Metadata provides essential information that enables a user to find out if a particular dataset exists, whether it meets their requirements and how to access it. Searches on data catalogues search engines can result in a large number of results. Metadata should therefore be sufficiently clear and comprehensible to differentiate your particular dataset, to enable the reader to understand its nature and to assess whether it is suitable for their use. Poor quality metadata can mean that a resource is effectively hidden from users and remains unused.
When writing good quality metadata, remember the ABCD. Metadata should be:
- It correctly and precisely describes the data
- It contains information that is useful to the user and doesn’t have lots of extraneous, irrelevant information.
- It is easily understandable and unambiguous. Write for readers not robots.
- It allows the data to be distinguished from other, potentially similar, datasets.
Provide a title that describes the data
The title should describe the dataset itself, it should not describe the project or activity from which the data were derived.
Drivers of metal accumulation in the Eurasian otter, a sentinel of freshwater ecosystems
This title describes what the data has been used for rather than describing the data itself. It sounds like a study or an article in a journal, rather than a dataset so it's not a good title. A better one might be:
Biological characteristics, liver metal concentrations, habitat biogeochemistry and habitat contamination sources of UK otters 2006-2017
This is much better. It describes exactly what was recorded, where and when.
Keep it brief
Only include information that is pertinent. Any additional information can be added to the dataset's description.
Ensure it is distinctive
It should contain enough information to distinguish it from other, possibly similar, titles.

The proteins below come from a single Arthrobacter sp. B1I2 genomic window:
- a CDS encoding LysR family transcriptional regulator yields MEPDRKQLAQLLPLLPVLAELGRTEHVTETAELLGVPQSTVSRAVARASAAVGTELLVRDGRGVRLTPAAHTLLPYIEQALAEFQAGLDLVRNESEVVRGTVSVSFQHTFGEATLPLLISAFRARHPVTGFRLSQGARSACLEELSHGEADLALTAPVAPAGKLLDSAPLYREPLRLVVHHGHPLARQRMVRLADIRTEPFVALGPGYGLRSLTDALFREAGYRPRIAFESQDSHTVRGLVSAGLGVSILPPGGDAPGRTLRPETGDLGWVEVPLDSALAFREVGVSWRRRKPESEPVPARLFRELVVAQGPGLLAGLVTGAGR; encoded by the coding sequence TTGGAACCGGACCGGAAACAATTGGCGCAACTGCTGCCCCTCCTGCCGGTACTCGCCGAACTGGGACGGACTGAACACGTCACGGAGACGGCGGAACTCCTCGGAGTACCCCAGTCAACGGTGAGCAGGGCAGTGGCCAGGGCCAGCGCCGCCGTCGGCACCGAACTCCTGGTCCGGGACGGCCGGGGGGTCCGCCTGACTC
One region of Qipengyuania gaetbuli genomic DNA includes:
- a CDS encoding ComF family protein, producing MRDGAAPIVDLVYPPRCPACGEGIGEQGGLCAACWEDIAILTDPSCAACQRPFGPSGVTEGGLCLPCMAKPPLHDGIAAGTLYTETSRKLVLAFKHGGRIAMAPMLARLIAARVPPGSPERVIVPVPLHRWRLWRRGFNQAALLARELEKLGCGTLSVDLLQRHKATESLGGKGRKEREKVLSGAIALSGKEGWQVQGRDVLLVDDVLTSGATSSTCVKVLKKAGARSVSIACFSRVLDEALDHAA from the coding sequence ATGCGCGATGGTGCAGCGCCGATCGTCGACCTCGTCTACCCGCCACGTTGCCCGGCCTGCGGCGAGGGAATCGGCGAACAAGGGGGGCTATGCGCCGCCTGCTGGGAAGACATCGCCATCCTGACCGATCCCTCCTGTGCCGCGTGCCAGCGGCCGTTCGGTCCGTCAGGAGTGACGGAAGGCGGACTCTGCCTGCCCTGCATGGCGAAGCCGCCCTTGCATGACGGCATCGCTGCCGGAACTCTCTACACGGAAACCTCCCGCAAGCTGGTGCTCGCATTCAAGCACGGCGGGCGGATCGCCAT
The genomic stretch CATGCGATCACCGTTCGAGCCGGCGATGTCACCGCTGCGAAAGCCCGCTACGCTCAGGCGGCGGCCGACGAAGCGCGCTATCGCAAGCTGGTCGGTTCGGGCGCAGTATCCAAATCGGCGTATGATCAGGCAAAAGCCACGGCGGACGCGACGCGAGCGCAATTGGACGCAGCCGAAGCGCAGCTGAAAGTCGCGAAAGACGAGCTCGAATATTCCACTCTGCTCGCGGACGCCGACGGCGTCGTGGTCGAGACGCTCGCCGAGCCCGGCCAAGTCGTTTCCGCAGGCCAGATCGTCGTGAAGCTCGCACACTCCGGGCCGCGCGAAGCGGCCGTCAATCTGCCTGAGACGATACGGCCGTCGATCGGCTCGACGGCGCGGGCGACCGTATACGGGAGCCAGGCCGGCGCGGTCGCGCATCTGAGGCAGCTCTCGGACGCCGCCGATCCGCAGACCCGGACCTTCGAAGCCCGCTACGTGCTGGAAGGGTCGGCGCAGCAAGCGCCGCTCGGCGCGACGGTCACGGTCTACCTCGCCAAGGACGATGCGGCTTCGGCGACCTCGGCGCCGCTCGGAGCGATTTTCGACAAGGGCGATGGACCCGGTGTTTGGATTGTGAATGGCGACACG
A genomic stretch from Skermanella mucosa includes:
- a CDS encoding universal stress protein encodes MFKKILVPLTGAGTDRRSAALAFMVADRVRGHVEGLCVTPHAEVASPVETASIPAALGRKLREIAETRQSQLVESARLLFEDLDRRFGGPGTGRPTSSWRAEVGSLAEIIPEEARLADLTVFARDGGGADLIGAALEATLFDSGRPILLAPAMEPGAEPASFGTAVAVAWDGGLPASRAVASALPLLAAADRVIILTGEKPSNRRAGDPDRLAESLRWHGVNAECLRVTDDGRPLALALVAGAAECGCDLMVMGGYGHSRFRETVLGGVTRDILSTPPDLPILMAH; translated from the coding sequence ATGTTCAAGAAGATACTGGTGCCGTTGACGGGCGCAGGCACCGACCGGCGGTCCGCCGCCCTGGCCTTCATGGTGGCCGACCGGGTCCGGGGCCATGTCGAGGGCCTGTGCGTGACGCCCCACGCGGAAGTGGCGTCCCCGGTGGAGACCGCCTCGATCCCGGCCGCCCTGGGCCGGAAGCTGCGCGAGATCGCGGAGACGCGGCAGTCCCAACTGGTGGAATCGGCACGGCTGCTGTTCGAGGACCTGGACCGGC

Location, and date are important factors to consider
You might consider a title that answers the questions: "what, where, when".
This is to provide clarity to the broadest possible audience.
Avoid using acronyms and abbreviations where possible…
If it is necessary to include acronyms, include both the acronym (in parentheses) and the phrase/word from which it was formed. For example: 'UK Environmental Change Network (ECN) soil solution chemistry data: 1992-2012'. Ask yourself - 'if the abbreviation were removed would it hinder understanding of the resource?'
…but common abbreviations may be acceptable
While acronyms or abbreviations should normally be explained, those that are in common usage need not always be spelled out.
Examples include (but are not limited to):
The description is an 'executive summary' that allows the reader to determine the relevance and usefulness of the resource. The text should be concise but should contain sufficient detail to allow the reader to easily determine the scope and limitations of the resource.
The description should describe the data resource in question… …NOT the project/activity which produced it.
Write for readers, not robots!
The description should be in plain English; in other words, write complete sentences rather than fragments. Keep sentences short - the average length of a sentence should be about 15-20 words